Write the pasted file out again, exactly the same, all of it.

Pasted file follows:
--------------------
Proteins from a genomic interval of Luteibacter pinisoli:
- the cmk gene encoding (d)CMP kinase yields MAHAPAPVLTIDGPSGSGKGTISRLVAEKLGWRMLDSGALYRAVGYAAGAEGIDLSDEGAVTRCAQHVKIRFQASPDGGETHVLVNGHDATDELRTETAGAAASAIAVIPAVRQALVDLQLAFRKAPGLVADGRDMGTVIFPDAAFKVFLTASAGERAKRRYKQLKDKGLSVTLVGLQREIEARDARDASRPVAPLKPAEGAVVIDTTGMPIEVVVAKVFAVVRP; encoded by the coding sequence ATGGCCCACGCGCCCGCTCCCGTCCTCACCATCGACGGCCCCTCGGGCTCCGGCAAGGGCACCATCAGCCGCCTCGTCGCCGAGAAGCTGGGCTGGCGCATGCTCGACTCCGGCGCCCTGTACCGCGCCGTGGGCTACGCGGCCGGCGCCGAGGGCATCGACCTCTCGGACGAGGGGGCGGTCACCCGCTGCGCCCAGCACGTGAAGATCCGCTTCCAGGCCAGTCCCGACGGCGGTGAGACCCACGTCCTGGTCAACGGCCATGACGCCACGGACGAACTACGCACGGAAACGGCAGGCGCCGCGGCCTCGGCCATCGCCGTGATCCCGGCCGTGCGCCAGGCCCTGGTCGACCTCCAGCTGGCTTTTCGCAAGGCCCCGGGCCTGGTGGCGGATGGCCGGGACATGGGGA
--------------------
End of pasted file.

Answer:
Proteins from a genomic interval of Luteibacter pinisoli:
- the cmk gene encoding (d)CMP kinase yields MAHAPAPVLTIDGPSGSGKGTISRLVAEKLGWRMLDSGALYRAVGYAAGAEGIDLSDEGAVTRCAQHVKIRFQASPDGGETHVLVNGHDATDELRTETAGAAASAIAVIPAVRQALVDLQLAFRKAPGLVADGRDMGTVIFPDAAFKVFLTASAGERAKRRYKQLKDKGLSVTLVGLQREIEARDARDASRPVAPLKPAEGAVVIDTTGMPIEVVVAKVFAVVRP; encoded by the coding sequence ATGGCCCACGCGCCCGCTCCCGTCCTCACCATCGACGGCCCCTCGGGCTCCGGCAAGGGCACCATCAGCCGCCTCGTCGCCGAGAAGCTGGGCTGGCGCATGCTCGACTCCGGCGCCCTGTACCGCGCCGTGGGCTACGCGGCCGGCGCCGAGGGCATCGACCTCTCGGACGAGGGGGCGGTCACCCGCTGCGCCCAGCACGTGAAGATCCGCTTCCAGGCCAGTCCCGACGGCGGTGAGACCCACGTCCTGGTCAACGGCCATGACGCCACGGACGAACTACGCACGGAAACGGCAGGCGCCGCGGCCTCGGCCATCGCCGTGATCCCGGCCGTGCGCCAGGCCCTGGTCGACCTCCAGCTGGCTTTTCGCAAGGCCCCGGGCCTGGTGGCGGATGGCCGGGACATGGGGA